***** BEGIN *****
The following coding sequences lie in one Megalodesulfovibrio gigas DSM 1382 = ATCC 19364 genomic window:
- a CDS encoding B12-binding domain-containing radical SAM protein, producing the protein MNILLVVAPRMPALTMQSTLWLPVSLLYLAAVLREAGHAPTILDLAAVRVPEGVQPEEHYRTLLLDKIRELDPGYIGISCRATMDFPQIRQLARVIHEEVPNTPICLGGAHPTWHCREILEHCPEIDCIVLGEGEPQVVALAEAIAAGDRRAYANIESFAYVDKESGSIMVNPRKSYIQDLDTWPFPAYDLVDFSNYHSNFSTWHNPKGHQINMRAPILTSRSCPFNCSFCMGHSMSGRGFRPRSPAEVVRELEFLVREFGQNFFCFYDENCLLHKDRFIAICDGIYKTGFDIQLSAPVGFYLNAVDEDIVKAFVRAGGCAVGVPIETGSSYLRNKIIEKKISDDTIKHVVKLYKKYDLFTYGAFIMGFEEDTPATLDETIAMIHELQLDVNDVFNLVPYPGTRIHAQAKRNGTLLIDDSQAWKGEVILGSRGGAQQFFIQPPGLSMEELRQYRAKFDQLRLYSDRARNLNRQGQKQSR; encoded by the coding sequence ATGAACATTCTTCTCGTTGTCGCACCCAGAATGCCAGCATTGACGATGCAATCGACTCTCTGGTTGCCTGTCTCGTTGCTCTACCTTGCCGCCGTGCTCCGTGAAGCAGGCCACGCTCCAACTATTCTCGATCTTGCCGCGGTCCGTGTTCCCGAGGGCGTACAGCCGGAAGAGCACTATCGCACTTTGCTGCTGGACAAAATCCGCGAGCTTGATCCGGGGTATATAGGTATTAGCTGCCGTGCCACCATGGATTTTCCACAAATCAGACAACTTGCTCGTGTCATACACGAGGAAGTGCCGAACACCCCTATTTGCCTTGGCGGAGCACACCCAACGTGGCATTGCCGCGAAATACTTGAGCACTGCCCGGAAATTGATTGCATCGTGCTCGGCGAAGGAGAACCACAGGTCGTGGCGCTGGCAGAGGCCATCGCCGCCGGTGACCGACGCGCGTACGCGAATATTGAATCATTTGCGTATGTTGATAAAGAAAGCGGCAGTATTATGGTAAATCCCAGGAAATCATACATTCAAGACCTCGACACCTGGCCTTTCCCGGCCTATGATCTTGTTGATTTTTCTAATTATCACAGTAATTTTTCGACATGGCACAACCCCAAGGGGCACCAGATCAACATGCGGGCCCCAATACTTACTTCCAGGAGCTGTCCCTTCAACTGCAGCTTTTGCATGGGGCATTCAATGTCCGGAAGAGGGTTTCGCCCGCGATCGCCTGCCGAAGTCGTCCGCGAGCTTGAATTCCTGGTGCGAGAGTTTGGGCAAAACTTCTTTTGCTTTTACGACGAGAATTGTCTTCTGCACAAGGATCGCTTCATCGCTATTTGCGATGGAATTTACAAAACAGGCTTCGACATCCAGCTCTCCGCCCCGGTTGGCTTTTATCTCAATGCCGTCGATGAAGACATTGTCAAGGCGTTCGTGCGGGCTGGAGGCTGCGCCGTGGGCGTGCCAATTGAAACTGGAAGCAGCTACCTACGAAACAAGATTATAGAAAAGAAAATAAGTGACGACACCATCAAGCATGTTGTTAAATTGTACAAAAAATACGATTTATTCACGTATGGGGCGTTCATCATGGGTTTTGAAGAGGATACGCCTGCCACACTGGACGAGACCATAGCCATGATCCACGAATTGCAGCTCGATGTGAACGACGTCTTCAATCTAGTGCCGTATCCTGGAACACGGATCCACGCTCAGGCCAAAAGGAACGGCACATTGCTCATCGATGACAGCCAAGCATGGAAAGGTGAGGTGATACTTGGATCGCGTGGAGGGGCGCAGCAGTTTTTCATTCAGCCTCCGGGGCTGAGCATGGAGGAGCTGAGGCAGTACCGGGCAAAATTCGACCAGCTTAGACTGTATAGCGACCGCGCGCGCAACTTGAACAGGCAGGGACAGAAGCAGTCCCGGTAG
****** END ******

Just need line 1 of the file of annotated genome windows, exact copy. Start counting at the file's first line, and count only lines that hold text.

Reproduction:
The following coding sequences lie in one Megalodesulfovibrio gigas DSM 1382 = ATCC 19364 genomic window: